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22/04/2016 Categories: Programming. Comments Off on Algorithm

Contents1 Definition2 Pseudocode3 Examples3.1 Algorithm3.2 Algorithm Definition   An algorithm is a finite sequence of step by step, discrete, unambiguous instructions for solving a particular problem. Or Algorithm is a step-by-step procedure for solving a particular problem. Or An algorithm is an ordered set of unambiguous executable steps, defining a terminating process.   An algorithm, […]

Definition

 

An algorithm is a finite sequence of step by step, discrete, unambiguous instructions for solving a particular problem.

Or

Algorithm is a step-by-step procedure for solving a particular problem.

Or

An algorithm is an ordered set of unambiguous executable steps, defining a terminating process.

 

An algorithm, named after 9th centaury Persian mathematician al-Khowarazmi, is simply a set of rules for carrying out some calculation, either by hand, or, more usually, on a machine.

 

An algorithm is like a recipe. It lists the steps involved in accomplishing a task. It can be defined in programming terms as a set of detailed, unambiguous and ordered instructions developed to describe the processes necessary to produce the desired output from the given input.

 

The algorithm is written in simple English and is not a formalized procedure, however to be useful there are some principles which should be adhered to. An algorithm must:

  1. Be precise and unambiguous
  2. Give the correct solution in all cases and
  3. Eventually end.

 

Algorithms can be represented in different ways. They are:

1) Natural languages

2) Pseudocode

3) Flowcharts

4) Control tables

 

Pseudocode

 

Pseudocode is easy to read and write, as it represents the statements of an algorithm in English. Pseudocode is really structured English. It is English which has been formalised and abbreviated to look very like a high-level computer language.

 

There is currently no standard pseudocode. Different textbook authors seem to adopt their own special techniques and set of rules, which often resemble a particular programming language. But as a guideline, try the following conventions:

  1. Statements are written in simple English.
  2. Each instruction is written on a separate line.
  3. Keywords and indentation are used to signify particular control structures.
  4. Groups of statements may be formed into modules and that group given a name.

 

If a programmer uses words and phrases in his or her pseudocode that are in line with basic computer operations, then the translation from the pseudocode algorithm to a specific programming language becomes quite simple.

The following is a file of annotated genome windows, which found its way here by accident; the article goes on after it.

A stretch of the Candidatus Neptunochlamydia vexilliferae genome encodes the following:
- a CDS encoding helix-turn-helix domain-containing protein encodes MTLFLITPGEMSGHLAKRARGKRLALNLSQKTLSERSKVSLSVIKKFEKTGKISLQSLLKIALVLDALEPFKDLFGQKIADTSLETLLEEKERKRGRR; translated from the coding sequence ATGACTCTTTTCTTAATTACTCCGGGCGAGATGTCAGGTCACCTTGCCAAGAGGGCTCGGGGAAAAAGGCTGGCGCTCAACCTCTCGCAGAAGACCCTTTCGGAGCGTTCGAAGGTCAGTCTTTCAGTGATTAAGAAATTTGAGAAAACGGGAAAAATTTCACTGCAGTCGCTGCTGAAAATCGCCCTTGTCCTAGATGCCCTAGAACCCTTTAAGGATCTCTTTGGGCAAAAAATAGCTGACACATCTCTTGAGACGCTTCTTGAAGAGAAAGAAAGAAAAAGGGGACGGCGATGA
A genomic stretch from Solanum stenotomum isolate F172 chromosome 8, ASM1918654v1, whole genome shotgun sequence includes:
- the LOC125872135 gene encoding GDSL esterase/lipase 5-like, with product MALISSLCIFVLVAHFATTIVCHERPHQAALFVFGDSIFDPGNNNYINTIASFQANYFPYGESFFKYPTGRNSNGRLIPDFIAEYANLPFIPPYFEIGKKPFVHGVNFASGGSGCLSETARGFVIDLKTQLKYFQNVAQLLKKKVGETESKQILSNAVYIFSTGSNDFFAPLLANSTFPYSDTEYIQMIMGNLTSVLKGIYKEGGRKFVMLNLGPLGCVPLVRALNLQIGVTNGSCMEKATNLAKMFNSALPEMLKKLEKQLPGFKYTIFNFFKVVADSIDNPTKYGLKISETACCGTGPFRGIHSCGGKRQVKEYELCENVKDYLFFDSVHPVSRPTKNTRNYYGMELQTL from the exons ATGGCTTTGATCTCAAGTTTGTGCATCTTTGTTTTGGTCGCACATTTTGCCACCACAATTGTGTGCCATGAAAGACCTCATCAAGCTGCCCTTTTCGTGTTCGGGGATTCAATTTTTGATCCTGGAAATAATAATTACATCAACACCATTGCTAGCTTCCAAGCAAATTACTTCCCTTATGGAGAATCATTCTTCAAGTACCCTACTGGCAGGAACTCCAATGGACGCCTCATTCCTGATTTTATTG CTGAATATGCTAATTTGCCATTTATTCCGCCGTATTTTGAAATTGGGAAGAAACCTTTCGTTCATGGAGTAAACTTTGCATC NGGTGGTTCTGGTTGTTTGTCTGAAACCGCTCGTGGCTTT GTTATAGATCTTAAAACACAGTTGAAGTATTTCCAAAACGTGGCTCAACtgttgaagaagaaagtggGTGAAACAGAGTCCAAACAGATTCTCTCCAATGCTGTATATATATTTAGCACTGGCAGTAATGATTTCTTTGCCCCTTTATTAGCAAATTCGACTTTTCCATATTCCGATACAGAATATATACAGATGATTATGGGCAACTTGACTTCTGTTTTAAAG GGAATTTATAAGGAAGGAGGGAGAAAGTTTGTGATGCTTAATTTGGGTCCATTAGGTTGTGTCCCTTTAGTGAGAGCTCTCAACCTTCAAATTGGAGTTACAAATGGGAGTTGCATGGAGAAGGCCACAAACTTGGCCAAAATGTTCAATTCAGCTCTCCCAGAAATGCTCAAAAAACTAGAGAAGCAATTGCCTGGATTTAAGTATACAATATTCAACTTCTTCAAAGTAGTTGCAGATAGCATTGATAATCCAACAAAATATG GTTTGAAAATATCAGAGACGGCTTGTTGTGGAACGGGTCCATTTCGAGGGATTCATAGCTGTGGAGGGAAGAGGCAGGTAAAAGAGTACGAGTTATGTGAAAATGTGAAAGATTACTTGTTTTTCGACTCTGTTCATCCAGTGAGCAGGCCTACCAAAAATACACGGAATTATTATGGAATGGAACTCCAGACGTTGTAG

We could break down the computers operations into six basic operations and represent these operations in pseudocode. Each operation can be represented as an English instruction with keywords and indentation to signify a particular control structure:

 

  1. A computer can receive information – when a computer is required to receive information or input from a particular source, whether it is a keyboard, disk or other source, the verbs Read and Get can be used

 

 

  1. A computer can put out information – when a computer is required to supply information or output to a device the verbs Print, Write or Put could be used

 

 

  1. A computer can perform arithmetic – most programs require the computer to perform some sort of mathematical calculation, or formula. You could use actual mathematical symbols or the words for those symbols

 

 

  1. A computer can assign a value to a piece of data – there are many cases where a programmer will need to assign a value to a piece of information. Firstly to give data an initial value in pseudocode the verbs, Initialise or Set can be used. Secondly to assign a value as a result of some processing, the symbol “=” is written. Thirdly, to keep a piece of information for later use the verbs Save or Store could be used

 

 

  1. A computer can compare two pieces of information and select one of two alternatives – an important ability is the comparison of two pieces of information and then as a result of the comparison select on of two alternate actions. To represent this operation in pseudocode the keywords IF, THEN and ELSE can be used

 

 

Note the use of indentation to emphasize the THEN and ELSE options and the use of the delimiter ENDIF to close the operation.

 

  1. A computer can repeat a group of actions – when there is a sequence of steps which need to be repeated, the keywords DOWHILE and ENDDO could be used

 

 

Once again note the use of indentation. It is easy to read where the loop starts and ends. Alternatives to the above could be WHILE and ENDWHILE.

 

Examples

 

Problem: Write an algorithm for adding two integers.

 

Algorithm

 

 

 

Problem: Write an algorithm to find the greatest number among two integers.

 

Algorithm

 

 

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